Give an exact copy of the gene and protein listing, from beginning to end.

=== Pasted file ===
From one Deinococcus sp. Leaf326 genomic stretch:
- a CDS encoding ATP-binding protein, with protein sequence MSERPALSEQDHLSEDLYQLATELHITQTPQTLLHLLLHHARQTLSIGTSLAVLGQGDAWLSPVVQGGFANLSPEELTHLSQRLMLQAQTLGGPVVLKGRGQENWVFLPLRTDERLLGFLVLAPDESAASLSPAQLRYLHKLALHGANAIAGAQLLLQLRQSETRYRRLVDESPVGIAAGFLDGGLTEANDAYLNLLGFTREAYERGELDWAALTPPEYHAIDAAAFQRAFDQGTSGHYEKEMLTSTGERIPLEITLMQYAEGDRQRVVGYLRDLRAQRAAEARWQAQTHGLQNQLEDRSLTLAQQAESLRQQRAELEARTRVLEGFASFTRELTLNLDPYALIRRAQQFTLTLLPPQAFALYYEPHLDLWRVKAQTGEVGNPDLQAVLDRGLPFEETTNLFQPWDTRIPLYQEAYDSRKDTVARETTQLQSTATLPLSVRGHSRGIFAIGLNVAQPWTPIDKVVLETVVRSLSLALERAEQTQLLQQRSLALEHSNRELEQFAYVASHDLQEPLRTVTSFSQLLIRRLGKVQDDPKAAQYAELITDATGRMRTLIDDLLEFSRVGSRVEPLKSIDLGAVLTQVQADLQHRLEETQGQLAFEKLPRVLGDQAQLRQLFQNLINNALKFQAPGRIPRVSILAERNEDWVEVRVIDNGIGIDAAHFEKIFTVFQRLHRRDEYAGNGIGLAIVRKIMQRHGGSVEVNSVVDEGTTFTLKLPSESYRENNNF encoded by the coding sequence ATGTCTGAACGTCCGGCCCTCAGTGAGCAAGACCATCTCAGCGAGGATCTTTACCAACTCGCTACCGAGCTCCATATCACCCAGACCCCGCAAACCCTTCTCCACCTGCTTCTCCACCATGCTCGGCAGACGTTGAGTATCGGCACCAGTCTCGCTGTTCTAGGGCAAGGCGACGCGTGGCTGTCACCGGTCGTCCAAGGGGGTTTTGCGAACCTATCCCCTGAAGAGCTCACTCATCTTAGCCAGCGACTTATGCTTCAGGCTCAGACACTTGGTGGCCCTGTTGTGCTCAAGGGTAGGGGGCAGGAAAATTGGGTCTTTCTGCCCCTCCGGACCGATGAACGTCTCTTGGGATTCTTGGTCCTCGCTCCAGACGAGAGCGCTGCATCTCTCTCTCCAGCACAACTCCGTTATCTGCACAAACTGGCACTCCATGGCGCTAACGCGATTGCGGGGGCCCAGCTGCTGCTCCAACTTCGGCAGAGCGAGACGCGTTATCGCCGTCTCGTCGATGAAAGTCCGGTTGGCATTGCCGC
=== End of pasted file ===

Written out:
From one Deinococcus sp. Leaf326 genomic stretch:
- a CDS encoding ATP-binding protein, with protein sequence MSERPALSEQDHLSEDLYQLATELHITQTPQTLLHLLLHHARQTLSIGTSLAVLGQGDAWLSPVVQGGFANLSPEELTHLSQRLMLQAQTLGGPVVLKGRGQENWVFLPLRTDERLLGFLVLAPDESAASLSPAQLRYLHKLALHGANAIAGAQLLLQLRQSETRYRRLVDESPVGIAAGFLDGGLTEANDAYLNLLGFTREAYERGELDWAALTPPEYHAIDAAAFQRAFDQGTSGHYEKEMLTSTGERIPLEITLMQYAEGDRQRVVGYLRDLRAQRAAEARWQAQTHGLQNQLEDRSLTLAQQAESLRQQRAELEARTRVLEGFASFTRELTLNLDPYALIRRAQQFTLTLLPPQAFALYYEPHLDLWRVKAQTGEVGNPDLQAVLDRGLPFEETTNLFQPWDTRIPLYQEAYDSRKDTVARETTQLQSTATLPLSVRGHSRGIFAIGLNVAQPWTPIDKVVLETVVRSLSLALERAEQTQLLQQRSLALEHSNRELEQFAYVASHDLQEPLRTVTSFSQLLIRRLGKVQDDPKAAQYAELITDATGRMRTLIDDLLEFSRVGSRVEPLKSIDLGAVLTQVQADLQHRLEETQGQLAFEKLPRVLGDQAQLRQLFQNLINNALKFQAPGRIPRVSILAERNEDWVEVRVIDNGIGIDAAHFEKIFTVFQRLHRRDEYAGNGIGLAIVRKIMQRHGGSVEVNSVVDEGTTFTLKLPSESYRENNNF encoded by the coding sequence ATGTCTGAACGTCCGGCCCTCAGTGAGCAAGACCATCTCAGCGAGGATCTTTACCAACTCGCTACCGAGCTCCATATCACCCAGACCCCGCAAACCCTTCTCCACCTGCTTCTCCACCATGCTCGGCAGACGTTGAGTATCGGCACCAGTCTCGCTGTTCTAGGGCAAGGCGACGCGTGGCTGTCACCGGTCGTCCAAGGGGGTTTTGCGAACCTATCCCCTGAAGAGCTCACTCATCTTAGCCAGCGACTTATGCTTCAGGCTCAGACACTTGGTGGCCCTGTTGTGCTCAAGGGTAGGGGGCAGGAAAATTGGGTCTTTCTGCCCCTCCGGACCGATGAACGTCTCTTGGGATTCTTGGTCCTCGCTCCAGACGAGAGCGCTGCATCTCTCTCTCCAGCACAACTCCGTTATCTGCACAAACTGGCACTCCATGGCGCTAACGCGATTGCGGGGGCCCAGCTGCTGCTCCAACTTCGGCAGAGCGAGACGCGTTATCGCCGTCTCGTCGATGAAAGTCCGGTTGGCATTGCCGC